We were not able to correlate T-cell bioluminescence signal intensity in each animal with tumor progression and overall survival under these conditions. We found that despite reliable optical imaging of tumor progression, BLI failed to assess small differences in T-cell dynamics between individual animals. Two-dimensional imaging does not allow for precise quantitative analysis of T-cell persistence because of a high degree of variation in bioluminescence signal intensity that substantially depends on lymphocyte localization (such as depth or distribution in a tissue volume), tissue attenuation, and nonequivalent animal body positioning during different imaging sessions. Nevertheless, BLI still can be used as a cost-effective and high-throughput imaging method for the longitudinal assessment of T-cell distributions in vivo.
In contrast to photon emission, γ-arrays are not substantially influenced by tissue thickness, localization of cells in the ROI, or the position of the animal. To circumvent this limitation of BLI, we took advantage of the HSV1tk nuclear reporter gene for in vivo labeling of T cells with 18F-FEAU and quantitative PET. This thymidine-based, short-lived (18F half-life, ~2 h) radiotracer is suitable for high-contrast repetitive PET because of its fast clearance and low background accumulation in normal, nontransduced tissues (25,32). According to the studies of Zanzonico et al., HSV1tk-transduced T cells can be labeled to at least 1,300 cGy without any loss of target cell cytotoxicity or specificity (33); this value is approximately 17 times greater than the total absorbed dose estimate based on cell-level dosimetry for the 18F-FEAU study performed (Pat Zanzonico, written communication, 2006). Therefore, HSV1tk reporter gene imaging with 18F-FEAU can be safely incorporated into immunotherapy protocols with CAR for patients with disseminated prostate cancer.
Our experiments were mainly focused on quantitative small-animal PET imaging of T-cell localization and persistence. persistence. Small-animal PET data indicated that in our model, only antigen-specific lymphocytes could persist for up to 3 d at tumor-positive sites, a finding that was confirmed by histologic analysis (Supplemental Fig. 4). 18F-FEAU accumulation on day +3 was negatively correlated with tumor bioluminescence signal intensities on day +6 in each animal in the Pz1-treated group (Supplemental Fig. 3). A nearly linear relationship was observed between 18F-FEAU accumulation on day +3 and overall survival in individual animals in the Pz1-treated group (Fig. 3C). These findings confirmed that nuclear imaging techniques allow for quantitative measurements of genetically modified T-cell localization and persistence at tumor sites over time and can be used for the prediction of tumor response and therapy outcome.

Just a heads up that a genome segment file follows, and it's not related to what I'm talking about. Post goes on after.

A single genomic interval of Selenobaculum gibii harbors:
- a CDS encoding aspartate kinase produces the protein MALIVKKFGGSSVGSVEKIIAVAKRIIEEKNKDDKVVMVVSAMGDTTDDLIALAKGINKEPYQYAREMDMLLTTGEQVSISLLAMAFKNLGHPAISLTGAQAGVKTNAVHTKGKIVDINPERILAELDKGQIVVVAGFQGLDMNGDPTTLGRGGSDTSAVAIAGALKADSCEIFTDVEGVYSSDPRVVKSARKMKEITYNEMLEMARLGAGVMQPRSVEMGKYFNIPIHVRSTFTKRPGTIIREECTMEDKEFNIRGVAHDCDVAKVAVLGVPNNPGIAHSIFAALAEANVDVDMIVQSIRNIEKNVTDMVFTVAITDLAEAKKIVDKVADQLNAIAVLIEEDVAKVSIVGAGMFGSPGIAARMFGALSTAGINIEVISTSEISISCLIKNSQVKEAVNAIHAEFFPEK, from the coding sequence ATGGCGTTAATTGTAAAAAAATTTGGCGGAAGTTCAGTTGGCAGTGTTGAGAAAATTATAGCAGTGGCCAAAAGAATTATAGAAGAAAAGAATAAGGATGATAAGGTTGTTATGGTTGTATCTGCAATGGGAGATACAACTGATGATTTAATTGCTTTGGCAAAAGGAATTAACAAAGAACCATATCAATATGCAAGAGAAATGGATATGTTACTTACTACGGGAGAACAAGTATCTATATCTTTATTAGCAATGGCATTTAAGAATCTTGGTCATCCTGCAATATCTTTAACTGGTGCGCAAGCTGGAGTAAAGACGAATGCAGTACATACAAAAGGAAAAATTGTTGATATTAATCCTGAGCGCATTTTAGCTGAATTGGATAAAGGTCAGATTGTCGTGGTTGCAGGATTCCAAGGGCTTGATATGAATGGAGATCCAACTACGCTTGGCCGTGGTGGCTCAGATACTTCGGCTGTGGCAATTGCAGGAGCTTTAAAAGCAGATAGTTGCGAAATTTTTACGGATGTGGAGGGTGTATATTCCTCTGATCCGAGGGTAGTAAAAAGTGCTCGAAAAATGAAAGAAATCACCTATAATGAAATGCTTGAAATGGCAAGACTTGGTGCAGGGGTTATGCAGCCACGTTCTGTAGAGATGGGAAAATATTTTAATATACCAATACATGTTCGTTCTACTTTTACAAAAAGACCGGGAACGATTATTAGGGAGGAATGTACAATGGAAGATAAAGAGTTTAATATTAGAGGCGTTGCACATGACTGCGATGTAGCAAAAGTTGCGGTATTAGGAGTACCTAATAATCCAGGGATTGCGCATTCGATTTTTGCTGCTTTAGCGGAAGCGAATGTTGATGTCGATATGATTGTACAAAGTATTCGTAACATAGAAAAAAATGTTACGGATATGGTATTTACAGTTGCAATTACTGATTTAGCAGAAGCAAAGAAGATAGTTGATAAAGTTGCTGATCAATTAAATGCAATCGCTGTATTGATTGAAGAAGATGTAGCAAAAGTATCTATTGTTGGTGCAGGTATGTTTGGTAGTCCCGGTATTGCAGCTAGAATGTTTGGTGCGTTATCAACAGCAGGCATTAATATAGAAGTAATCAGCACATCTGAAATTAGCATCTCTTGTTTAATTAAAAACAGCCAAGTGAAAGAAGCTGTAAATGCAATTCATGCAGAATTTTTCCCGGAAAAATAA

We did not anticipate any long-term remissions in our studies, because the treatment was applied to animals with a large tumor burden. It is important that the first generation of CAR (without costimulatory motifs) was used in this study. The rapid decline in PET signal intensities can be explained by the lack of costimulation and exogenous cytokine support required for prolonged T-cell survival (8,34). Therefore, we observed only a delay in tumor progression and not complete tumor rejection.
Modern radiologic examination requires precise colocalization of anatomic imaging and functional imaging. PET/CT is routine clinical practice in many medical centers. We showed the feasibility of multimodality imaging for 3D colocalization of tumor sites and reporter gene–expressing, CAR-positive T lymphocytes in our systemic tumor model. Detailed analysis showed that the localization of CAR-positive tumor-specific T cells corresponded to the areas of established tumors but not to normal lung tissue or vessel structures. PET allowed for precise quantitation of T-cell distributions at tumor sites. This key feature makes PET the method of choice for the noninvasive monitoring of adoptive immunotherapy with tumor-targeted genetically modified T lymphocytes in cancer patients.
We conclude that quantitative noninvasive monitoring of genetically modified human T lymphocytes by 18F-FEAU PET of HSV1tk reporter gene expression in a systemic tumor model is feasible. This imaging methodology potentially can be translated into clinical practice to provide spatial and temporal information on CAR-positive T-cell trafficking and persistence, as well as for treatment monitoring and the prediction of tumor response and therapy outcome.
We thank Dr. Ronald Finn, Dr. Pat Zanzonico, Bradley Beattie, Victoriya Zakhaleva (MSKCC), and Dmitry Pankov for their expert technical assistance. We thank Juri Gelovani (M.D. Anderson Cancer Center) for his long-term support. This work was supported by NIH grants P50 CA86438-01, P01 CA59350, and R01 CA102352; Mr. William H. Goodwin and Mrs. Alice Goodwin; the Commonwealth Cancer Foundation for Research; and the Experimental Therapeutics Center of Memorial Sloan-Kettering Cancer Center.